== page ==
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Thanks for posting the results. With the dry conditions did you get good germination? When did you seed them and how long did they take to emerge? The dryness caused some of our bean to not emerge right away. I wonder if a narrower opener would have been better in not opening up the ground so much and drying the soil. It seems like it often takes a couple weeks for the beans to emerge.
 

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Are those weigh wagon numbers?


Subtract 10-15% if that's what ure yield moniter is reporting , I think it's the splits hitting the mass flow that kinda throws it off- mine is deadly accurate in canola and wheat , but I ve learntt over the years that yield moniters lie the most in beans ...


A tandem of wheat vs a tandem of beans have 13% volume difference - even though beans/wheat have same bushel weights..


Im surprised your moisemines did so poorly!? They're a money maker around here!!

Are u able to move those beans ? I know Richardson had a 1$ premium on ...
 

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Do you find the beans weigh up less than wheat on average? I would have thought the beans would be as heavy or heavier than wheat.
 

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Discussion Starter #7
Seeded may 24. It was nice warm weather and they came up 5-6 days for the most part. Although because we seeded deeper I did notice some variance there. The plot gal did plant counts and most of the germination was between 75-85%. 23-60 was only one that was 95%. I definitely will try to not seed as deep. This is using 3320 paralink on 10" spacing 1" opener. Targetted 200000 planted seeds per acre.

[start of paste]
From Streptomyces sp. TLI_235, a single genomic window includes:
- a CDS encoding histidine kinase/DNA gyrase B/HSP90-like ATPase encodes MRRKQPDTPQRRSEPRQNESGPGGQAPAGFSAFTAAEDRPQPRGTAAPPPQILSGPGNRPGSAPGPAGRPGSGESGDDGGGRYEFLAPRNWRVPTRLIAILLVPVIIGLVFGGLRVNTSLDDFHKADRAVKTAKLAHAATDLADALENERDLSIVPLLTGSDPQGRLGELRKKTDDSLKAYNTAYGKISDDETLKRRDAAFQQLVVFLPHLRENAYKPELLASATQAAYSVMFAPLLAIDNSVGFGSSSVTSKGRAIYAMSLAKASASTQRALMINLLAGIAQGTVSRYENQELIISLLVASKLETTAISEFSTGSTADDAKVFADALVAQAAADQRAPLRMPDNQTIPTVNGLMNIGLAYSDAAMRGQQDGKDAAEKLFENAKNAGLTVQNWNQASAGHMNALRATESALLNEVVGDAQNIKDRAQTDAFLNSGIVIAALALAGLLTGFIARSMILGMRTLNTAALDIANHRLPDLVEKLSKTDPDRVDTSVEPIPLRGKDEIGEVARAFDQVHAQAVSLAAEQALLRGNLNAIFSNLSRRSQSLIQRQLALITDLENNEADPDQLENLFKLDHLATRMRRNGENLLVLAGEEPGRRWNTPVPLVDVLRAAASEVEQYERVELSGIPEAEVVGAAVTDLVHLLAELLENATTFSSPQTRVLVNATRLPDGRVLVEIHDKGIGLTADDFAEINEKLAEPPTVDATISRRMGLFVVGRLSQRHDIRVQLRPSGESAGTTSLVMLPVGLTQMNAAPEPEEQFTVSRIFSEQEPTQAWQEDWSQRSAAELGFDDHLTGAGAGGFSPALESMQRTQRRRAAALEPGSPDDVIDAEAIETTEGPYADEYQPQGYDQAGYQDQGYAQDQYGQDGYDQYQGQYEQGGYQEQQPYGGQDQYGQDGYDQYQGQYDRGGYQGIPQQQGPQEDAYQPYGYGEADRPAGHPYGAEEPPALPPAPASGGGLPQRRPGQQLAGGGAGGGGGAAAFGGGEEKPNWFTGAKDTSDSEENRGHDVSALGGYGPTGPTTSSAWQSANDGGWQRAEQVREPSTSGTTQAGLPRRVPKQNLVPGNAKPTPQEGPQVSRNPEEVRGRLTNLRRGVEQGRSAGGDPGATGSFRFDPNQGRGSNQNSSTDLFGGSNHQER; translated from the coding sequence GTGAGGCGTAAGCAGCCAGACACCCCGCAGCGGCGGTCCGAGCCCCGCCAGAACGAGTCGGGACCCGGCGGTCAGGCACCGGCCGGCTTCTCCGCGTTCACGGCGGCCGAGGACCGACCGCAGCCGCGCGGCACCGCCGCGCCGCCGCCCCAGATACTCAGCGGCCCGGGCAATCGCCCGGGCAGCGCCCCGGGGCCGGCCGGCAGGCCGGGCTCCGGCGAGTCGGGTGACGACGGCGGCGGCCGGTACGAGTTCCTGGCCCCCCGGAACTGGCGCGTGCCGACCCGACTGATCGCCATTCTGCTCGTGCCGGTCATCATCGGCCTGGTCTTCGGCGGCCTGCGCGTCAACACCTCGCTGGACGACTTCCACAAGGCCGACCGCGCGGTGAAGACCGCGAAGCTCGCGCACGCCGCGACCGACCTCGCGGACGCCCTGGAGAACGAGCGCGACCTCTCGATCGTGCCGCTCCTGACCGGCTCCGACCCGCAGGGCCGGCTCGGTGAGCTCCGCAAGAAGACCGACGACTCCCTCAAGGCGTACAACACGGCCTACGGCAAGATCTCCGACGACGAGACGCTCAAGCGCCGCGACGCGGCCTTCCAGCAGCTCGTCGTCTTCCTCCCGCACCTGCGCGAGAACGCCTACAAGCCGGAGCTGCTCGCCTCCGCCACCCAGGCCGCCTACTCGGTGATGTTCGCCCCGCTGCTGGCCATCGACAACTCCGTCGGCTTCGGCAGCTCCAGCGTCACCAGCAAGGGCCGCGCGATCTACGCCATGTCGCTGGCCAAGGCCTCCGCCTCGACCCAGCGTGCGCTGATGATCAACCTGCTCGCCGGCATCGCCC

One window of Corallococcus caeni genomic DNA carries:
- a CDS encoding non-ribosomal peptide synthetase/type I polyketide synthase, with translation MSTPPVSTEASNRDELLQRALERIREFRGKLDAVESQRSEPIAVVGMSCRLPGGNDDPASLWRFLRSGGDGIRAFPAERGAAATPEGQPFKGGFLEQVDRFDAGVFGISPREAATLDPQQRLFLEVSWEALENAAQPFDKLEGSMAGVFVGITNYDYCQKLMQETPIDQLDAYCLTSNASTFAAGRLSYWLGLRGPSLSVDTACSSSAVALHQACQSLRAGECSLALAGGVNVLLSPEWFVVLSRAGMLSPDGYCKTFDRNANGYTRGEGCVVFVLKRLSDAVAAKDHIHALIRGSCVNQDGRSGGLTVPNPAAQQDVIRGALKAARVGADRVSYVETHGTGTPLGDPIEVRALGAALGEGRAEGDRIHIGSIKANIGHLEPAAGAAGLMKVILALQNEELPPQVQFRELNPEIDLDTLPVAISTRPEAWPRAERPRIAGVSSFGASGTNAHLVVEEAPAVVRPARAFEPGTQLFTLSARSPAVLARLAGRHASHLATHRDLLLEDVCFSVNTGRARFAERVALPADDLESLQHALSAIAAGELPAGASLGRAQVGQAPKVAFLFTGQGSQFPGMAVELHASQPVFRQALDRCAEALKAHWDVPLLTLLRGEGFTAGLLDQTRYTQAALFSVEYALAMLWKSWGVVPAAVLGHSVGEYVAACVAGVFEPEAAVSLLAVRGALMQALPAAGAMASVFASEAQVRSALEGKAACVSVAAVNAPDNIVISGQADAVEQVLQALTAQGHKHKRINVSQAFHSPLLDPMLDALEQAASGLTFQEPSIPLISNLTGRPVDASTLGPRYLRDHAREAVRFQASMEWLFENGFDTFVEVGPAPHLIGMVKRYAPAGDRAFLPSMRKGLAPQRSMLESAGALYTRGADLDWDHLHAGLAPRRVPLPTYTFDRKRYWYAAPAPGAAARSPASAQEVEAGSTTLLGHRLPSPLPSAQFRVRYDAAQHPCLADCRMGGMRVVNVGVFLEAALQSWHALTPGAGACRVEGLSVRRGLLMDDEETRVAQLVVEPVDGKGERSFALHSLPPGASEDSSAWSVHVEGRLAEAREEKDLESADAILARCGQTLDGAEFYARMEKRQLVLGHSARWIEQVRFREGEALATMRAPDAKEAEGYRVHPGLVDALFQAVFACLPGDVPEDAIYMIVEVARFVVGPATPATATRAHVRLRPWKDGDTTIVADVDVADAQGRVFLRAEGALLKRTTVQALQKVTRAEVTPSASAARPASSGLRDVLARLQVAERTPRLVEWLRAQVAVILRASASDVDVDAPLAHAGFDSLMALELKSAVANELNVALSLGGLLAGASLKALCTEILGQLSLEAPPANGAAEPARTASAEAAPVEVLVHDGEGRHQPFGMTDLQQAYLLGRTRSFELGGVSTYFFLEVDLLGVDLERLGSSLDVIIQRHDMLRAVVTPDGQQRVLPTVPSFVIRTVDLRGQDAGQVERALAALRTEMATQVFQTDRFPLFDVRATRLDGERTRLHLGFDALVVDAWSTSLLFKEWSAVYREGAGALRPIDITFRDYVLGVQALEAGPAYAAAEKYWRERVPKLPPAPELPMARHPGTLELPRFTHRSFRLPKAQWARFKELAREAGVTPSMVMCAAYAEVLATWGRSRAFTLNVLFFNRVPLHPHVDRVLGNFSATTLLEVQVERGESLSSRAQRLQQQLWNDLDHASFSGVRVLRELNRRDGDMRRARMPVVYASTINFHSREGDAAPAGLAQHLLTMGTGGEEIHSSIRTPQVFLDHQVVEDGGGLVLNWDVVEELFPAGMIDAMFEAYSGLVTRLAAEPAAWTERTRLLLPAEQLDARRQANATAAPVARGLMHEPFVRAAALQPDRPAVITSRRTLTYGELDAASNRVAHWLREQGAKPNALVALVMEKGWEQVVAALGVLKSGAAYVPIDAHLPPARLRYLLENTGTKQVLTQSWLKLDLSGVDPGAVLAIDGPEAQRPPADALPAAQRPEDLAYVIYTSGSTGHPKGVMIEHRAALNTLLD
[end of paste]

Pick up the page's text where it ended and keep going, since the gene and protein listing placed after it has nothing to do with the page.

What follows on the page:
Yes these numbers are using a weigh wagon. We also weighed 2 full tandems and they were 630 and 640 bushels which is about the same as good wheat. Last year my 1805 bin full had 5036 bushels in it and they were 11.5 moisture. So I'd say just as or heavier than wheat on my farm. There is less than .5% dockage and .3% splits in my sample.
 

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Just put a load of soybeans on the trailer yesterday and they are every bit as heavy as last years wheat was by volume. Actually got a bit extra on thinking that it was going to be the same as wheat!

I can think of 2 different varieties that you should have in next years trial.:wink:
 

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so I re-read your post-

"These numbers are from combine
Moniter" is what you've posted??


Now it's a weigh wagon- so which is it??


And beans and canola have more in common volume wise-

A bin with 6000 bushels of wheat does not have 6000 bushels of beans..

Unless your combining the kinda wheat we throw out the back around here...
 

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Haul that over the scale and get back to me ...

If your wheat has any kinda weight to it... There's gonna be a good 80-100 bushels on a loaded tandem

Haul your bins out.. You ll come too same result...
 

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Discussion Starter #13 (Edited)
Those 50 bushel beans might become 45 too! ��